Presidential HIV/AIDS Advisor From Denver Resigns Position

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Photo: Donald Trump Denver 11-6-2016 (AP)
Donald Trump in Denver on Saturday Nov. 5, 2016.

Lucy Bradley-Springer was named to the Presidential Advisory Council on HIV/AIDS during the final two years of the Obama administration. When Donald Trump was elected in November, the associate professor of infectious diseases at the University of Colorado Denver said she thought she would just "fade away." But Bradley-Springer was asked to stay on, and she agreed to, despite what she called internal reservations.

That came to an end last week, when Bradley-Springer and five other members of the council resigned, saying the group lacked a strategy to combat the HIV/AIDS epidemic.

Bradley-Springer said she is also concerned about the healthcare plan that recently passed the House of Representatives and is currently being amended in the Senate by a group of Republicans that includes Colorado's Cory Gardner. Bradley-Springer said she and the other resigning members feel the bill, as currently constructed, would deny healthcare access to HIV/AIDS patients in need of services.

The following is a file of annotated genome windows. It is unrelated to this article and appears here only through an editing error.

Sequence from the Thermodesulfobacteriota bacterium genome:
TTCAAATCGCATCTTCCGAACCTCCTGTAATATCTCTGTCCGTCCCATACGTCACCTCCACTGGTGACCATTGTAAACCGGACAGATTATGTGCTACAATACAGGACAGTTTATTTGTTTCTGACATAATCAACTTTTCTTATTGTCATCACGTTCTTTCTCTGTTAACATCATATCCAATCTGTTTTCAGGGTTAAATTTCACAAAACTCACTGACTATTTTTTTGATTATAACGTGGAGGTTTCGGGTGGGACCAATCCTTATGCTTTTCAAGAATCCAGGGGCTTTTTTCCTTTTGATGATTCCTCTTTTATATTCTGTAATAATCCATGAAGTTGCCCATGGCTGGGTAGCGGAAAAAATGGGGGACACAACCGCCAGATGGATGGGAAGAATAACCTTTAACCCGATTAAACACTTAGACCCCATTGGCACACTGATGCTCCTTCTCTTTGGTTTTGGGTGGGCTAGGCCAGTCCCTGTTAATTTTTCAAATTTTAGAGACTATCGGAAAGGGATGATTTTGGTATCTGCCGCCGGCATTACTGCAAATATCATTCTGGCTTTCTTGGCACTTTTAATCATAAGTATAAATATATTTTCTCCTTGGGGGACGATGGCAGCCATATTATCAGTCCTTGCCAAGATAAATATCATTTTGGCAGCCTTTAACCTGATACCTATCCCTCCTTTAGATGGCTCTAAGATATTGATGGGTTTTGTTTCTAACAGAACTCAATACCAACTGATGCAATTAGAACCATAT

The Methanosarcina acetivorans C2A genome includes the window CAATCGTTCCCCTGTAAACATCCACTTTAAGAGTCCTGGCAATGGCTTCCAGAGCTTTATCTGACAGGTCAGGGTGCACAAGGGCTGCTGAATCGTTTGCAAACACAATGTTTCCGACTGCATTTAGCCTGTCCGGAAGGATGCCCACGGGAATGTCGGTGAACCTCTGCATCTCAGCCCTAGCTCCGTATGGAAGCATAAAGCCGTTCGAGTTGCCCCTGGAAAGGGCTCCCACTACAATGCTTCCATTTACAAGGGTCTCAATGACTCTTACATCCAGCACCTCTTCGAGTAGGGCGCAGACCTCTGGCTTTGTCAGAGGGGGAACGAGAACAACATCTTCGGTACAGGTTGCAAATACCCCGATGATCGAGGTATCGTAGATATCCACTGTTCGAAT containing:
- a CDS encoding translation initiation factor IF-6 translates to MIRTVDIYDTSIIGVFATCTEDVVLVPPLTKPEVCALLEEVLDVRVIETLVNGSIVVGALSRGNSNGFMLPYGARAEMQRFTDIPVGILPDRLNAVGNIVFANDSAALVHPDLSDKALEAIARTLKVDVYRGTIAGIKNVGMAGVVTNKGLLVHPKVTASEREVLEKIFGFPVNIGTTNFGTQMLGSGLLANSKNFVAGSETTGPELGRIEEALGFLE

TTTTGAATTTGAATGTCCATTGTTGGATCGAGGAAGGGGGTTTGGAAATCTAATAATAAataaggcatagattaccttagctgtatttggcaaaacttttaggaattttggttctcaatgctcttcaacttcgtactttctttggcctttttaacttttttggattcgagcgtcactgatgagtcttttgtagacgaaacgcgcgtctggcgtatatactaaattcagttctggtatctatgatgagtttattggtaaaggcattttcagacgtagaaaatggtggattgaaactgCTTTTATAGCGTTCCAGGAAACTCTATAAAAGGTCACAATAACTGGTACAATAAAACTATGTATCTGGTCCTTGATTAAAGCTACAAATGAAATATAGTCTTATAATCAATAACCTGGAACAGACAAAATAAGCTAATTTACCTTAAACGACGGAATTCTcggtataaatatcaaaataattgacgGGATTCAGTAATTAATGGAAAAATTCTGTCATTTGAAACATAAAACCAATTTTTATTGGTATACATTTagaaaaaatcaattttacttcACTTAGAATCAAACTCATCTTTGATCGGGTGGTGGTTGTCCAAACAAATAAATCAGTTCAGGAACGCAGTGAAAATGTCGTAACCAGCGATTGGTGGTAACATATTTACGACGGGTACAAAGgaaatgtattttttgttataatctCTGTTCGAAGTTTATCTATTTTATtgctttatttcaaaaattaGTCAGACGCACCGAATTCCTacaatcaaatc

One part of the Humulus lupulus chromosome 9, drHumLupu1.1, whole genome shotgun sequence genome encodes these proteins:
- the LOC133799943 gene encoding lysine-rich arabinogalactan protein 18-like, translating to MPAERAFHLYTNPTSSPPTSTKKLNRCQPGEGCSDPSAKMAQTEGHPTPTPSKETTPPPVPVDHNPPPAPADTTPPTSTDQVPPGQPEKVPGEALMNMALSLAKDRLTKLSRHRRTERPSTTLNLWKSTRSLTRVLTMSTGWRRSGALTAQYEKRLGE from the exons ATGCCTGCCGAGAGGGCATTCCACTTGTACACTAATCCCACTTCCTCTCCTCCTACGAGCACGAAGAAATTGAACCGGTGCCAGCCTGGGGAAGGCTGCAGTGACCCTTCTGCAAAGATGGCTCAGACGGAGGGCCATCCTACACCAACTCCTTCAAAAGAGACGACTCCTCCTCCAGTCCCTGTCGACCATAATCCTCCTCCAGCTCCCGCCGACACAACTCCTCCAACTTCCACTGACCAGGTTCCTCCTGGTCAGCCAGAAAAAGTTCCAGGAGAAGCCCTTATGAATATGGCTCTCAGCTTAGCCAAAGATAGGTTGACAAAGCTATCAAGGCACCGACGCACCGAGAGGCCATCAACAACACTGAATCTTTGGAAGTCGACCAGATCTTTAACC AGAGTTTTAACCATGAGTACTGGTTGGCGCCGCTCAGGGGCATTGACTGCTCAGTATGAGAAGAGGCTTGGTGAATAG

Two years ago, Colorado, and the city of Denver joined the Fast Track Cities Initiative to end the AIDS Epidemic by 2030.


Conversation Highlights With Lucy Bradley-Springer

On why she decided to resign from the Presidential Advisory Council:

"I saw some of the actions of the current administration and especially the people who were out into positions of power, especially on the Cabinet...and I was looking at their thoughts on things that impact the HIV epidemic...things like health care, which was the very biggest one, but also about women, women's health care, about people who are not white, not middle class, heterosexual, and actually, not male...there were a lot of us who felt like we were being discriminated against."

On why she didn't feel like she could be more effective working from inside the administration:

"I don't know if it would have made a difference if I had stayed or not -- I'm hoping it makes a difference that I'm leaving and we have a chance to have these discussions, which we wouldn't have had if we had not resigned."

On the statement she was making by resigning:

"I'm very concerned about the way things are going with this administration; I feel that there are problems with health care, but I'm very concerned about the stigma and discrimination that has been elevated to a very high level, and sometimes with drastic consequences...I felt like, if I could stand up and say 'This is wrong, it's not appropriate, and it's not going to help people with HIV, much less anyone else in the country,' it was a chance for me to do that."